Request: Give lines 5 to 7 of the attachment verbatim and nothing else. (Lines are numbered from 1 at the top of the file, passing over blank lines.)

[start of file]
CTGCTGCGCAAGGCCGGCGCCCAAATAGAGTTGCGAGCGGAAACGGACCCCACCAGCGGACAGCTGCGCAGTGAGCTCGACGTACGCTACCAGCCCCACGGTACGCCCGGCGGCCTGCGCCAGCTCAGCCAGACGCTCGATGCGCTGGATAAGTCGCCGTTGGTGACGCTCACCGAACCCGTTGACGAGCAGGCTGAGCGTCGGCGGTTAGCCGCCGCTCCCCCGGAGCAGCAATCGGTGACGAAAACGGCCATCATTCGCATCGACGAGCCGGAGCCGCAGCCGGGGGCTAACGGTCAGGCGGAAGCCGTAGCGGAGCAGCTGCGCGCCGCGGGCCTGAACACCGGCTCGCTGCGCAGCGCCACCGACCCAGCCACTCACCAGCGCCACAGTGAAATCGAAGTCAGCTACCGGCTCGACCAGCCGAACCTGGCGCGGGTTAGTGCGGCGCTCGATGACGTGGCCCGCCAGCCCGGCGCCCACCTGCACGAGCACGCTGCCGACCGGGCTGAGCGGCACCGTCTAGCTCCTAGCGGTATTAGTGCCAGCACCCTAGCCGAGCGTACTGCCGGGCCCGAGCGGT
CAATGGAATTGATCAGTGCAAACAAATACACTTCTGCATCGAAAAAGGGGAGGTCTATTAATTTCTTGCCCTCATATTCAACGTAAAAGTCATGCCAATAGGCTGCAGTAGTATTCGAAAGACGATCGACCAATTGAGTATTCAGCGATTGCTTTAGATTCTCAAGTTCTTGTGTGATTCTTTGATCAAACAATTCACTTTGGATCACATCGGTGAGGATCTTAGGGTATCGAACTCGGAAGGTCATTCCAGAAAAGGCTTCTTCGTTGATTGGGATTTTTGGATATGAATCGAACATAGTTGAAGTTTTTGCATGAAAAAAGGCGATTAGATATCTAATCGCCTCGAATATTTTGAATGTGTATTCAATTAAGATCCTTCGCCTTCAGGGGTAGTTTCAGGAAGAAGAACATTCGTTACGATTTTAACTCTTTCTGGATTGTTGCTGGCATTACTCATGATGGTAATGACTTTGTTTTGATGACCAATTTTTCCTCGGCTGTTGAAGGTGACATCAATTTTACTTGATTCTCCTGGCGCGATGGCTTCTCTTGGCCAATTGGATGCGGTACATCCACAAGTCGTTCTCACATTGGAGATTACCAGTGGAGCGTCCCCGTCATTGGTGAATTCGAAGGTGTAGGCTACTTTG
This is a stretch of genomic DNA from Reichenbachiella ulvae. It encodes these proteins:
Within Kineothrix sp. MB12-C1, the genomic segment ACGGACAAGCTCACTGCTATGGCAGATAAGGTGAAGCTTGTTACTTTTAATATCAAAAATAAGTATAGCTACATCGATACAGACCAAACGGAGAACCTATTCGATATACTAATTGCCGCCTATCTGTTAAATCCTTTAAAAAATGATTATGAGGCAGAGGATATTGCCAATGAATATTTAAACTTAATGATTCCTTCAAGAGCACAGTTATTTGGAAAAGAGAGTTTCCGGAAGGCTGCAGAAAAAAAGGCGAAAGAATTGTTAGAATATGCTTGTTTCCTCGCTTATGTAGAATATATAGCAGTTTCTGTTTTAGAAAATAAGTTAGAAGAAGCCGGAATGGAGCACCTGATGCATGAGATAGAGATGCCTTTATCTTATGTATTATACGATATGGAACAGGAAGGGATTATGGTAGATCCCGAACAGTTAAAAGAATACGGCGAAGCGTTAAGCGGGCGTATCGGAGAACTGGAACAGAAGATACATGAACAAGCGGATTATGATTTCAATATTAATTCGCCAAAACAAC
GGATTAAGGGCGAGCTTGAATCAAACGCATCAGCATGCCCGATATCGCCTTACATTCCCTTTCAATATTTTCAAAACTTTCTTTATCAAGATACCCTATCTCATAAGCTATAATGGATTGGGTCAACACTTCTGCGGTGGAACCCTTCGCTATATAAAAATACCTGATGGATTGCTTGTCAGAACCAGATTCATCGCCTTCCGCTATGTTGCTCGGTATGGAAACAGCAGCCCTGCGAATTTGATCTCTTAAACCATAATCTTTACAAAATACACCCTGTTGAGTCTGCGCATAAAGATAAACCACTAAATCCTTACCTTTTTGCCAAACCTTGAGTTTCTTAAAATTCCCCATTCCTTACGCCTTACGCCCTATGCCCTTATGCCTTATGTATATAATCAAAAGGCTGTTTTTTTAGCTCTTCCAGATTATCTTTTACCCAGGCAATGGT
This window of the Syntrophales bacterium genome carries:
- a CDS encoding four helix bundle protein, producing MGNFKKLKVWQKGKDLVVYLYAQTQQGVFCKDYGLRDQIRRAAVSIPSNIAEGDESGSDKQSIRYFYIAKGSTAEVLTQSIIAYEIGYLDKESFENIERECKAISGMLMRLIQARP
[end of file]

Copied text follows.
GGATTAAGGGCGAGCTTGAATCAAACGCATCAGCATGCCCGATATCGCCTTACATTCCCTTTCAATATTTTCAAAACTTTCTTTATCAAGATACCCTATCTCATAAGCTATAATGGATTGGGTCAACACTTCTGCGGTGGAACCCTTCGCTATATAAAAATACCTGATGGATTGCTTGTCAGAACCAGATTCATCGCCTTCCGCTATGTTGCTCGGTATGGAAACAGCAGCCCTGCGAATTTGATCTCTTAAACCATAATCTTTACAAAATACACCCTGTTGAGTCTGCGCATAAAGATAAACCACTAAATCCTTACCTTTTTGCCAAACCTTGAGTTTCTTAAAATTCCCCATTCCTTACGCCTTACGCCCTATGCCCTTATGCCTTATGTATATAATCAAAAGGCTGTTTTTTTAGCTCTTCCAGATTATCTTTTACCCAGGCAATGGT
This window of the Syntrophales bacterium genome carries:
- a CDS encoding four helix bundle protein, producing MGNFKKLKVWQKGKDLVVYLYAQTQQGVFCKDYGLRDQIRRAAVSIPSNIAEGDESGSDKQSIRYFYIAKGSTAEVLTQSIIAYEIGYLDKESFENIERECKAISGMLMRLIQARP